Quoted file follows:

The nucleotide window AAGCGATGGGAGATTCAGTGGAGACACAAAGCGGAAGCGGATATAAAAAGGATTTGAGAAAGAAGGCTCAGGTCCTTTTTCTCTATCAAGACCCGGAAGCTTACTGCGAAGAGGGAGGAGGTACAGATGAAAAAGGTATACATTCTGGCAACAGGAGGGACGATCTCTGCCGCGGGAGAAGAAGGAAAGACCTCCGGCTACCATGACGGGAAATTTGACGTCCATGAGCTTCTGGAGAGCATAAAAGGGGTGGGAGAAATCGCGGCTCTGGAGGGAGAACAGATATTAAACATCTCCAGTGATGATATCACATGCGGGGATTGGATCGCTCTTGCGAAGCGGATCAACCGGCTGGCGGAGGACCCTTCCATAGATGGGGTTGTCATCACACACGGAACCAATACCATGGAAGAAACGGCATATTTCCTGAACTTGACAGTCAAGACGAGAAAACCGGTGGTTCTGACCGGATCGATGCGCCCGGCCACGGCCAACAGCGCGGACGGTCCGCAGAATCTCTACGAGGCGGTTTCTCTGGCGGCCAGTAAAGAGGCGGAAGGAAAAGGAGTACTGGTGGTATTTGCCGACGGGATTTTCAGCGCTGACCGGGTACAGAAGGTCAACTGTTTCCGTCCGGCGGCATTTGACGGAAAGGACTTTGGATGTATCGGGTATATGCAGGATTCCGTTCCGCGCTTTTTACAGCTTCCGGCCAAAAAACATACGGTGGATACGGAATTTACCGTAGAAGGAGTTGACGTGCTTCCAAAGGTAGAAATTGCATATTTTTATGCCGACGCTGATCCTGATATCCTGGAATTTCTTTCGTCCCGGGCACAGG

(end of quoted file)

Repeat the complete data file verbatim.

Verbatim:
The nucleotide window AAGCGATGGGAGATTCAGTGGAGACACAAAGCGGAAGCGGATATAAAAAGGATTTGAGAAAGAAGGCTCAGGTCCTTTTTCTCTATCAAGACCCGGAAGCTTACTGCGAAGAGGGAGGAGGTACAGATGAAAAAGGTATACATTCTGGCAACAGGAGGGACGATCTCTGCCGCGGGAGAAGAAGGAAAGACCTCCGGCTACCATGACGGGAAATTTGACGTCCATGAGCTTCTGGAGAGCATAAAAGGGGTGGGAGAAATCGCGGCTCTGGAGGGAGAACAGATATTAAACATCTCCAGTGATGATATCACATGCGGGGATTGGATCGCTCTTGCGAAGCGGATCAACCGGCTGGCGGAGGACCCTTCCATAGATGGGGTTGTCATCACACACGGAACCAATACCATGGAAGAAACGGCATATTTCCTGAACTTGACAGTCAAGACGAGAAAACCGGTGGTTCTGACCGGATCGATGCGCCCGGCCACGGCCAACAGCGCGGACGGTCCGCAGAATCTCTACGAGGCGGTTTCTCTGGCGGCCAGTAAAGAGGCGGAAGGAAAAGGAGTACTGGTGGTATTTGCCGACGGGATTTTCAGCGCTGACCGGGTACAGAAGGTCAACTGTTTCCGTCCGGCGGCATTTGACGGAAAGGACTTTGGATGTATCGGGTATATGCAGGATTCCGTTCCGCGCTTTTTACAGCTTCCGGCCAAAAAACATACGGTGGATACGGAATTTACCGTAGAAGGAGTTGACGTGCTTCCAAAGGTAGAAATTGCATATTTTTATGCCGACGCTGATCCTGATATCCTGGAATTTCTTTCGTCCCGGGCACAGG